I really try not to go crazy getting food products from home, which was easy enough when I lived in London, but complicated here in the US , but holidays are hard to get used too. What about Hot Cross Buns – do they have those in France ?

  29. My friend Shannon (The Woman Formerly Known as Beautiful) was singing your praises the other night and so I had to pop in and see who this lovely woman was she speaks of. I’m about as crafty a sugar-high toddler, but Shannon said it doesn’t matter…This place is just fun to hang out in. She was right! What a beautiful blog! I feel my cortisol levels lowering already! :-)

  30. Hello Gabrielle
    De-lurking after reading your blog for quite a while (love it!) to say that you can now get Cadbury Mini Eggs in France! Hooray! So pleased to find them in Monoprix (in Paris) last week. They are *Milka* Mini Eggs (I guess Cadbury and Milka are both part of Kraft now) but are exactly the same. Same Mini Eggs lettering on the packaging. Same delicious taste. Had to sample a few to be sure! I put them on top of the chocolate corn flake nests I make.

  31. Part of my graduate studies took me to Russia for a term and I was feeling terribly homesick around Easter. I decided to be the Easter bunny for all my American classmates & leave them bags full of Easter candy on Sunday morning, though no Easter candy was to be found! I found the cutest Russian candies I could and wrapped them up in pretty paper, but oh my, it was not jelly beans and cadbury mini eggs! The Easter candy you found is at least pretty!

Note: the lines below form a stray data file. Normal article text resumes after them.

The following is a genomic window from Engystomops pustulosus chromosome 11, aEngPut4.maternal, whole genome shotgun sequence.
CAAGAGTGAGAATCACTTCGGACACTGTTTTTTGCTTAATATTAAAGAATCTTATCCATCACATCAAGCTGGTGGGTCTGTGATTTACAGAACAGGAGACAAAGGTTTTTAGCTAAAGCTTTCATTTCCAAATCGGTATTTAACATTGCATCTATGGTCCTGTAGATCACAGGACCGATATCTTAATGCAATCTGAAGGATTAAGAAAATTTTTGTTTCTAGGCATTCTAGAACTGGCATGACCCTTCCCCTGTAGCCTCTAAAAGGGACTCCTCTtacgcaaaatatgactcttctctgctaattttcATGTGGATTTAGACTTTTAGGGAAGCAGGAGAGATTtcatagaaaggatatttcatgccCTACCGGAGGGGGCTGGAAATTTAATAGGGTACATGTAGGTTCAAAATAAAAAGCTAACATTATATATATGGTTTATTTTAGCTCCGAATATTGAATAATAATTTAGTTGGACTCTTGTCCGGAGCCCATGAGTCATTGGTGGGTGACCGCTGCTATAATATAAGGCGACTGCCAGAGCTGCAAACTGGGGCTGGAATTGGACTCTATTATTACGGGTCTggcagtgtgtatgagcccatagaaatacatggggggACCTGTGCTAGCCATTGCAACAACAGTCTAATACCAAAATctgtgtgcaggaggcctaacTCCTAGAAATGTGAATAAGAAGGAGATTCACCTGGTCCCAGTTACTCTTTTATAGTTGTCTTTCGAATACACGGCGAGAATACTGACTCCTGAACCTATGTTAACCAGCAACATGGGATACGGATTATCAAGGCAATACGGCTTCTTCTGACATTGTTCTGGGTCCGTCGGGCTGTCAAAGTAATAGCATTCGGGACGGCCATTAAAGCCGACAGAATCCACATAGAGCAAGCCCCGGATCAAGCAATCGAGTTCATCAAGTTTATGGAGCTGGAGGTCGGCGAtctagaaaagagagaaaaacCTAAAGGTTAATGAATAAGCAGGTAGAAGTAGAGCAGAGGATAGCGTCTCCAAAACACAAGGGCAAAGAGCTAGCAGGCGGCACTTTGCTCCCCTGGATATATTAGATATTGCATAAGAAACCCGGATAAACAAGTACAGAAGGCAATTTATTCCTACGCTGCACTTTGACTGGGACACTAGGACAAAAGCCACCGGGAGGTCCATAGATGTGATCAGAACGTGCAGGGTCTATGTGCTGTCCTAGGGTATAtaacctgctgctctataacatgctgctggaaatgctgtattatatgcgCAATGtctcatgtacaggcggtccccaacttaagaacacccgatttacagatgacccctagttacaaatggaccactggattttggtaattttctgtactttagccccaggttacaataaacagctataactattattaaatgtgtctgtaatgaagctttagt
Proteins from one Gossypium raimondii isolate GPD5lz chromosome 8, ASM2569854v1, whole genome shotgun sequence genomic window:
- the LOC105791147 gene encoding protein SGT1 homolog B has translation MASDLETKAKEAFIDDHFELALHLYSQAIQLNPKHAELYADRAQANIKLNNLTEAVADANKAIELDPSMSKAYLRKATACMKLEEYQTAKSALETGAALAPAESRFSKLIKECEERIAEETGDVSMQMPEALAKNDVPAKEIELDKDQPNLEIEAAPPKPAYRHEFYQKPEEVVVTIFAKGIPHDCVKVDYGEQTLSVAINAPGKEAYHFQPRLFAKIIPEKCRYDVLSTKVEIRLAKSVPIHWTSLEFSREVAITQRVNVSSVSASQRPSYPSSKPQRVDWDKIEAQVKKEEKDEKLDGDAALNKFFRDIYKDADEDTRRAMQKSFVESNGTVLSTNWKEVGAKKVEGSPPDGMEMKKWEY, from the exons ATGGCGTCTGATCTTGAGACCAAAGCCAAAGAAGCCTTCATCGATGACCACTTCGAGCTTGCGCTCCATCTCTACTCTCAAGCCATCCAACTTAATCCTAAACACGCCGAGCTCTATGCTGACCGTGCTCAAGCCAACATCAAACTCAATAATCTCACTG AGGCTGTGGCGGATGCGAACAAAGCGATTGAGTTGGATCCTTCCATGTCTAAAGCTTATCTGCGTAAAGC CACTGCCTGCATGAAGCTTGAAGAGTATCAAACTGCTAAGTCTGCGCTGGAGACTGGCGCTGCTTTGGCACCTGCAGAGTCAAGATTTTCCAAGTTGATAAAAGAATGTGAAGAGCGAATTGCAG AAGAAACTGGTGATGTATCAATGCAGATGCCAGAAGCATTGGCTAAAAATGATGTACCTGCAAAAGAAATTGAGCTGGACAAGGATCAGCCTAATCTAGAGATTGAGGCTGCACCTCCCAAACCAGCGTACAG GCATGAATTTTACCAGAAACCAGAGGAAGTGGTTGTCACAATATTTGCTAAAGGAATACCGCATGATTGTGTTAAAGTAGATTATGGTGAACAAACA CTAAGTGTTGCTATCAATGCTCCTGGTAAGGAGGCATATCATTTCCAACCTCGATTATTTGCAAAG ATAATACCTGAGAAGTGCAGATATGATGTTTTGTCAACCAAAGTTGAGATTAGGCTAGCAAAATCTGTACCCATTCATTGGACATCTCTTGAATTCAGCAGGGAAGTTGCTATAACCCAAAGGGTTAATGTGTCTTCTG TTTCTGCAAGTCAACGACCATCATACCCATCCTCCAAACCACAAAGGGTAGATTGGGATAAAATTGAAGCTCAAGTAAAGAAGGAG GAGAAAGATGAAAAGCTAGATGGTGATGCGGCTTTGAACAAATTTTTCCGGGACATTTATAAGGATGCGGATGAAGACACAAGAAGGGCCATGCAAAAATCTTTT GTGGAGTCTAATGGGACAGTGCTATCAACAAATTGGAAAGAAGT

32. In France Easter eggs are left in the garden by the Easter bells which come flying from Roma, Italy. The small eggs you bought are nice and colourful but very sweet and not very tasty. As kids growing up in Britanny, we used to get less chocolates than North American kids but good quality ones bought in la patisserie or a chocolatier. My favorite ones are still the praline ones. You will find an inexpensive variety of Seashell shaped ones at any grocery stores. One year my grand-mother hide very colourful ceramic eggcups in the garden. I still have mine and cherish it every time I eat un oeuf a la coque.
    Joyeuses Paques.

  33. Hi,
    you should go look again for the egg dyeing kit… dyeing eggs IS a big thing in France.
    I am 30 years old and every year we dye eggs for easter, maybe you just didn’t look in the right place/store.

  34. Here we have hollow chocolate eggs mostly and the traditional Maltese Figolla (sweet pastry stuffed with almond meal, in the shape of an animal or whatever you fancy, covered in icing or chocolate). My favourite is my mum’s figolla with a cup of tea. It doesn’t get more Easter-y than that.

  35. I spent part of my childhood in France & lived in Paris straight after Art School. My chief memory of French Easter treats were ‘fritures’ – little chocolate and praline fish that came in bags, they looked like sugary whitebait – you could [& I did] buy them in every patisserie.